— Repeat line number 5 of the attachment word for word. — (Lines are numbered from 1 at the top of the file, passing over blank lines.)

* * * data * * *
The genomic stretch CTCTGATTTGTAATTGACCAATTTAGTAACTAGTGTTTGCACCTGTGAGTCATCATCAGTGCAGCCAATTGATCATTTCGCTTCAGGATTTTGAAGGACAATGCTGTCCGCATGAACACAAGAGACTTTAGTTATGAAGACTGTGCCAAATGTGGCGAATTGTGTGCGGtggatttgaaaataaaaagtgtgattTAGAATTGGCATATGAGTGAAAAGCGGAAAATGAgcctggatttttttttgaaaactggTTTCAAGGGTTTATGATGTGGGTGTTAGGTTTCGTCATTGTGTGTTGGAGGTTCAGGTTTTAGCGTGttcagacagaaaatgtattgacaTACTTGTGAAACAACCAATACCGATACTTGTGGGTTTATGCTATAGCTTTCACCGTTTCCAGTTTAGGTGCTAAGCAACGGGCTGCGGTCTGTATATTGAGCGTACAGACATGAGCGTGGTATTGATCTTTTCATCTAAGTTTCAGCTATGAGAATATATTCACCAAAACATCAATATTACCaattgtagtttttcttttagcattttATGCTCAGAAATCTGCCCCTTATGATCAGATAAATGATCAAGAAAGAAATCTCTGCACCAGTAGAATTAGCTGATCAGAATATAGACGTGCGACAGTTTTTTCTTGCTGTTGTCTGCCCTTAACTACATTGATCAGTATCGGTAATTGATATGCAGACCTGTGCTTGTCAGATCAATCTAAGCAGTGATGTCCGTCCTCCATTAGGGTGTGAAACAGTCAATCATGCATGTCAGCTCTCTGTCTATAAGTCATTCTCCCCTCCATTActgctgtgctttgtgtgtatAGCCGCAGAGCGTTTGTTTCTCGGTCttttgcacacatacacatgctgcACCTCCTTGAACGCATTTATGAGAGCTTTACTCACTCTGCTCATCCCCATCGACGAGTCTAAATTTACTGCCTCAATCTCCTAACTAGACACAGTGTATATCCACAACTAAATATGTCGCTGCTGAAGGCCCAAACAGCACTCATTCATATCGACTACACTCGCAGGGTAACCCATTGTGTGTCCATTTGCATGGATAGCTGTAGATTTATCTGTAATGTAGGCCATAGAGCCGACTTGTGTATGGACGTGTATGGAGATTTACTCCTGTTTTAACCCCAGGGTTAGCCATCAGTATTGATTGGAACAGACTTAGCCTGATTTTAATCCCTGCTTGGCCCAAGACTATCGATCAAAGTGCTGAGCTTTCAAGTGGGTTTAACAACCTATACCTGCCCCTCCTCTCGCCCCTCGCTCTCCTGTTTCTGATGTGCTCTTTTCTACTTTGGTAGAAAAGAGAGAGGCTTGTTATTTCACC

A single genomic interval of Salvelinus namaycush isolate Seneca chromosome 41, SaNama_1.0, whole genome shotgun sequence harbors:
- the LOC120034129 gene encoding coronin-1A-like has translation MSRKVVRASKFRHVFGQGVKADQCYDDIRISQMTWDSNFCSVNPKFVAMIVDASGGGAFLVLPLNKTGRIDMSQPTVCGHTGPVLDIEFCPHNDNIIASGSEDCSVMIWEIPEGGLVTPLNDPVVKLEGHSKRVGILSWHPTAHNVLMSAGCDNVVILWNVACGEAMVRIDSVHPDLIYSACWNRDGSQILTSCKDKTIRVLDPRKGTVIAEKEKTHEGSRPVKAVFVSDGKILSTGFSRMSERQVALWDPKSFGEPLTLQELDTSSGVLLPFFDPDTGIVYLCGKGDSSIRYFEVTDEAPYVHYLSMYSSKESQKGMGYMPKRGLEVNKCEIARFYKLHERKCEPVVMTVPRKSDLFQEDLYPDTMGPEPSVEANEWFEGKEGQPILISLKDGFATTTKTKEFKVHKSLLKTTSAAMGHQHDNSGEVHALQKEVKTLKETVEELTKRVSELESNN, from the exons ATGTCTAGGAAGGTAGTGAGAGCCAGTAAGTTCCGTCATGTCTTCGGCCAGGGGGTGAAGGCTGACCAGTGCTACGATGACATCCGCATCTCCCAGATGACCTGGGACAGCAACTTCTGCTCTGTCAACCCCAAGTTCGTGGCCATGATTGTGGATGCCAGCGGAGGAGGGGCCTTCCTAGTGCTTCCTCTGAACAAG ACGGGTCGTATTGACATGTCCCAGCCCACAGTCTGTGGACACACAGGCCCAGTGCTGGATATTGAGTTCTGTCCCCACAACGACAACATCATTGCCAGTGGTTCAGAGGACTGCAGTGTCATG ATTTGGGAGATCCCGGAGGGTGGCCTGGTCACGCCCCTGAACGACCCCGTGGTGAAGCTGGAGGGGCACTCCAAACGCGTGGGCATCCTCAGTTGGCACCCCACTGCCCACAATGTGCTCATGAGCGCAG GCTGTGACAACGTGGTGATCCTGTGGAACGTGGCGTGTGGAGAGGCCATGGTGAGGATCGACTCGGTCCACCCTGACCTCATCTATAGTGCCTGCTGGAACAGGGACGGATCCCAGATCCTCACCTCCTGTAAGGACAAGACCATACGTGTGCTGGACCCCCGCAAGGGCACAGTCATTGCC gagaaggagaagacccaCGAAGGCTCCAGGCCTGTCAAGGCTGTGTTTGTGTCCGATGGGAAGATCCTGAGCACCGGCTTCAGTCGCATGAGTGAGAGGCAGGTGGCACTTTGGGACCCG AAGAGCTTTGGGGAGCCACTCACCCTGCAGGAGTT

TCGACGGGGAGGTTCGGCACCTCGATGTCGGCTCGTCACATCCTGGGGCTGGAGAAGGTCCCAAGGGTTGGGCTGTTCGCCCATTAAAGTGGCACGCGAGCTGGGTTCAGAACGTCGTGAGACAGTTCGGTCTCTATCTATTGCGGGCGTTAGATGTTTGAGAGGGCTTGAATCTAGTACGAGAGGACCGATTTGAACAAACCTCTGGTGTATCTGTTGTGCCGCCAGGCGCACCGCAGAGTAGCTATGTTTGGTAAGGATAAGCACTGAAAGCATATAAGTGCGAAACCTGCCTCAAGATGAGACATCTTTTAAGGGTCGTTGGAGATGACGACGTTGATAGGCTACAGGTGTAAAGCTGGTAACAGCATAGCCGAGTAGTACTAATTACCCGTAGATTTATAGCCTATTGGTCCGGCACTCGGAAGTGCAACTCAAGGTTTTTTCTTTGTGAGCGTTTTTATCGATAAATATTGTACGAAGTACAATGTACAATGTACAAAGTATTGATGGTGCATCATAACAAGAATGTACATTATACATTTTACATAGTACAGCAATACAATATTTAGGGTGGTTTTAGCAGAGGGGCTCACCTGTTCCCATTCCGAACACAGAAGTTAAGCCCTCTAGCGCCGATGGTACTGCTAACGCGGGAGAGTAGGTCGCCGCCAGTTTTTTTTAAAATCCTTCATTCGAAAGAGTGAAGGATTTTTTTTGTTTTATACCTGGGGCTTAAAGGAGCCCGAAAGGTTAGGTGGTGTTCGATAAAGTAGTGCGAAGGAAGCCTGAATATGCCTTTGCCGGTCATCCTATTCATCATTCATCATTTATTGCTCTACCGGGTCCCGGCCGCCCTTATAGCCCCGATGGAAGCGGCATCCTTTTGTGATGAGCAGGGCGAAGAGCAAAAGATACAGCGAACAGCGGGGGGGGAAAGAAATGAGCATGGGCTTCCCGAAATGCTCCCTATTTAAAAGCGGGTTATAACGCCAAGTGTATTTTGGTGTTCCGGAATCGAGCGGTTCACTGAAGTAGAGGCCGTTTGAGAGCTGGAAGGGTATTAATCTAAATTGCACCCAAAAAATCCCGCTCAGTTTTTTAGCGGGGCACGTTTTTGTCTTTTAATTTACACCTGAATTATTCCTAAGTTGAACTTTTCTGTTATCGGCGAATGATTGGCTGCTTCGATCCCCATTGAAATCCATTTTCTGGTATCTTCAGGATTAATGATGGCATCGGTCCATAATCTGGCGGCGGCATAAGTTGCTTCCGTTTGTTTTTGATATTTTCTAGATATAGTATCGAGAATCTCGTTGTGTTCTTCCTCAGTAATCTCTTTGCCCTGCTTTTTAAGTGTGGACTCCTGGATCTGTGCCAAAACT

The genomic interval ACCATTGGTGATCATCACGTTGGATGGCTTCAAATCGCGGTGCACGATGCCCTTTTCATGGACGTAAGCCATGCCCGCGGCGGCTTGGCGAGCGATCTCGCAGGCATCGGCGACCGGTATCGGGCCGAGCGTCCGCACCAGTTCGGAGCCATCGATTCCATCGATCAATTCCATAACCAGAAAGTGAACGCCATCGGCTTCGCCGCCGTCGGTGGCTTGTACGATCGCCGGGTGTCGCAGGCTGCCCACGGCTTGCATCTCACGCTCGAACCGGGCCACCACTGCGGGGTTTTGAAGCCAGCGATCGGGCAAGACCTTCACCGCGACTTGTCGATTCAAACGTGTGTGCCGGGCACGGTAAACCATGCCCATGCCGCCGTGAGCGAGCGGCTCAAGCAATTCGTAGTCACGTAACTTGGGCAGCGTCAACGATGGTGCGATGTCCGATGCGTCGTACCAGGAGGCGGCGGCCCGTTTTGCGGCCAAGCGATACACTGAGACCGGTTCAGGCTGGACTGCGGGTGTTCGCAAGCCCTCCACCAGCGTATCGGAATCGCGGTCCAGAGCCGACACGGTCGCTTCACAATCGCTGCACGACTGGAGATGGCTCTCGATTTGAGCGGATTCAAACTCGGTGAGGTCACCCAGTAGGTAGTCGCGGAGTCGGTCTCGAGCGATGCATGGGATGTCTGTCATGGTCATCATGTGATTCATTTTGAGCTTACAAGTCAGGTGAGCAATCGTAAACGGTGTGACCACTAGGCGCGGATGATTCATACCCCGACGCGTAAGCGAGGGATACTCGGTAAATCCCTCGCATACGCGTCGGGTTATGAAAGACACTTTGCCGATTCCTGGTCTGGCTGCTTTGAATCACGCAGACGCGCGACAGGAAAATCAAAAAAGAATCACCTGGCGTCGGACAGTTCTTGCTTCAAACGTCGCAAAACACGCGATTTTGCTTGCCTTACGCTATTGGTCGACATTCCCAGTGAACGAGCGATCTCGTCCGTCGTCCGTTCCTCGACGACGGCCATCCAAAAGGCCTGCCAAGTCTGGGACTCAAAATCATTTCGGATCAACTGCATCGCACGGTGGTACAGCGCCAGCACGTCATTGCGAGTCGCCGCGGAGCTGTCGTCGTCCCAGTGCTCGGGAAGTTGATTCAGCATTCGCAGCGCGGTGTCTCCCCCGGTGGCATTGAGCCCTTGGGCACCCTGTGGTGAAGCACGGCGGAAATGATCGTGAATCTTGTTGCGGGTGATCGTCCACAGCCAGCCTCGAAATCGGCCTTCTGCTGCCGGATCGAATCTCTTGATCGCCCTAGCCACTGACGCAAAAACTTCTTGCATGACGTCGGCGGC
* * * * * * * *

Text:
The genomic interval ACCATTGGTGATCATCACGTTGGATGGCTTCAAATCGCGGTGCACGATGCCCTTTTCATGGACGTAAGCCATGCCCGCGGCGGCTTGGCGAGCGATCTCGCAGGCATCGGCGACCGGTATCGGGCCGAGCGTCCGCACCAGTTCGGAGCCATCGATTCCATCGATCAATTCCATAACCAGAAAGTGAACGCCATCGGCTTCGCCGCCGTCGGTGGCTTGTACGATCGCCGGGTGTCGCAGGCTGCCCACGGCTTGCATCTCACGCTCGAACCGGGCCACCACTGCGGGGTTTTGAAGCCAGCGATCGGGCAAGACCTTCACCGCGACTTGTCGATTCAAACGTGTGTGCCGGGCACGGTAAACCATGCCCATGCCGCCGTGAGCGAGCGGCTCAAGCAATTCGTAGTCACGTAACTTGGGCAGCGTCAACGATGGTGCGATGTCCGATGCGTCGTACCAGGAGGCGGCGGCCCGTTTTGCGGCCAAGCGATACACTGAGACCGGTTCAGGCTGGACTGCGGGTGTTCGCAAGCCCTCCACCAGCGTATCGGAATCGCGGTCCAGAGCCGACACGGTCGCTTCACAATCGCTGCACGACTGGAGATGGCTCTCGATTTGAGCGGATTCAAACTCGGTGAGGTCACCCAGTAGGTAGTCGCGGAGTCGGTCTCGAGCGATGCATGGGATGTCTGTCATGGTCATCATGTGATTCATTTTGAGCTTACAAGTCAGGTGAGCAATCGTAAACGGTGTGACCACTAGGCGCGGATGATTCATACCCCGACGCGTAAGCGAGGGATACTCGGTAAATCCCTCGCATACGCGTCGGGTTATGAAAGACACTTTGCCGATTCCTGGTCTGGCTGCTTTGAATCACGCAGACGCGCGACAGGAAAATCAAAAAAGAATCACCTGGCGTCGGACAGTTCTTGCTTCAAACGTCGCAAAACACGCGATTTTGCTTGCCTTACGCTATTGGTCGACATTCCCAGTGAACGAGCGATCTCGTCCGTCGTCCGTTCCTCGACGACGGCCATCCAAAAGGCCTGCCAAGTCTGGGACTCAAAATCATTTCGGATCAACTGCATCGCACGGTGGTACAGCGCCAGCACGTCATTGCGAGTCGCCGCGGAGCTGTCGTCGTCCCAGTGCTCGGGAAGTTGATTCAGCATTCGCAGCGCGGTGTCTCCCCCGGTGGCATTGAGCCCTTGGGCACCCTGTGGTGAAGCACGGCGGAAATGATCGTGAATCTTGTTGCGGGTGATCGTCCACAGCCAGCCTCGAAATCGGCCTTCTGCTGCCGGATCGAATCTCTTGATCGCCCTAGCCACTGACGCAAAAACTTCTTGCATGACGTCGGCGGC